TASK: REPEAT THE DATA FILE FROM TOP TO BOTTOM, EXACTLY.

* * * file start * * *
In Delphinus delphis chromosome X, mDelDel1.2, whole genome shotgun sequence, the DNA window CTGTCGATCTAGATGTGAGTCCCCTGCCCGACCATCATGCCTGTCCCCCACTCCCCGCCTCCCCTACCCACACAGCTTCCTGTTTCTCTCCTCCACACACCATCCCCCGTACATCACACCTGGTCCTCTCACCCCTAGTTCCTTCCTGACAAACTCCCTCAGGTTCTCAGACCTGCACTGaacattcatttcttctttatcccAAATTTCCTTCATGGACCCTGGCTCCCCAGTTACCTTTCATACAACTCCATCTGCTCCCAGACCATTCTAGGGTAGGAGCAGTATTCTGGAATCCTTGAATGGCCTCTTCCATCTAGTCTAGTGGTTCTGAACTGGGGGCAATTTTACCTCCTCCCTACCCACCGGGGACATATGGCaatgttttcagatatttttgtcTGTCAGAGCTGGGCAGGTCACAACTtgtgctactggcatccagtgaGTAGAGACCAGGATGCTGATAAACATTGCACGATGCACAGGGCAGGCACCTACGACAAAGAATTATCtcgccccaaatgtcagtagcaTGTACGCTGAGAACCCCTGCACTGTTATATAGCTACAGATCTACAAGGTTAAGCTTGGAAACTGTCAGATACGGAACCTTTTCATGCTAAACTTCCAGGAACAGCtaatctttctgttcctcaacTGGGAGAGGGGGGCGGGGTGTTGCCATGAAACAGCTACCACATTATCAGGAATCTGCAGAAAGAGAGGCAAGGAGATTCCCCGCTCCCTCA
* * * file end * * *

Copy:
In Delphinus delphis chromosome X, mDelDel1.2, whole genome shotgun sequence, the DNA window CTGTCGATCTAGATGTGAGTCCCCTGCCCGACCATCATGCCTGTCCCCCACTCCCCGCCTCCCCTACCCACACAGCTTCCTGTTTCTCTCCTCCACACACCATCCCCCGTACATCACACCTGGTCCTCTCACCCCTAGTTCCTTCCTGACAAACTCCCTCAGGTTCTCAGACCTGCACTGaacattcatttcttctttatcccAAATTTCCTTCATGGACCCTGGCTCCCCAGTTACCTTTCATACAACTCCATCTGCTCCCAGACCATTCTAGGGTAGGAGCAGTATTCTGGAATCCTTGAATGGCCTCTTCCATCTAGTCTAGTGGTTCTGAACTGGGGGCAATTTTACCTCCTCCCTACCCACCGGGGACATATGGCaatgttttcagatatttttgtcTGTCAGAGCTGGGCAGGTCACAACTtgtgctactggcatccagtgaGTAGAGACCAGGATGCTGATAAACATTGCACGATGCACAGGGCAGGCACCTACGACAAAGAATTATCtcgccccaaatgtcagtagcaTGTACGCTGAGAACCCCTGCACTGTTATATAGCTACAGATCTACAAGGTTAAGCTTGGAAACTGTCAGATACGGAACCTTTTCATGCTAAACTTCCAGGAACAGCtaatctttctgttcctcaacTGGGAGAGGGGGGCGGGGTGTTGCCATGAAACAGCTACCACATTATCAGGAATCTGCAGAAAGAGAGGCAAGGAGATTCCCCGCTCCCTCA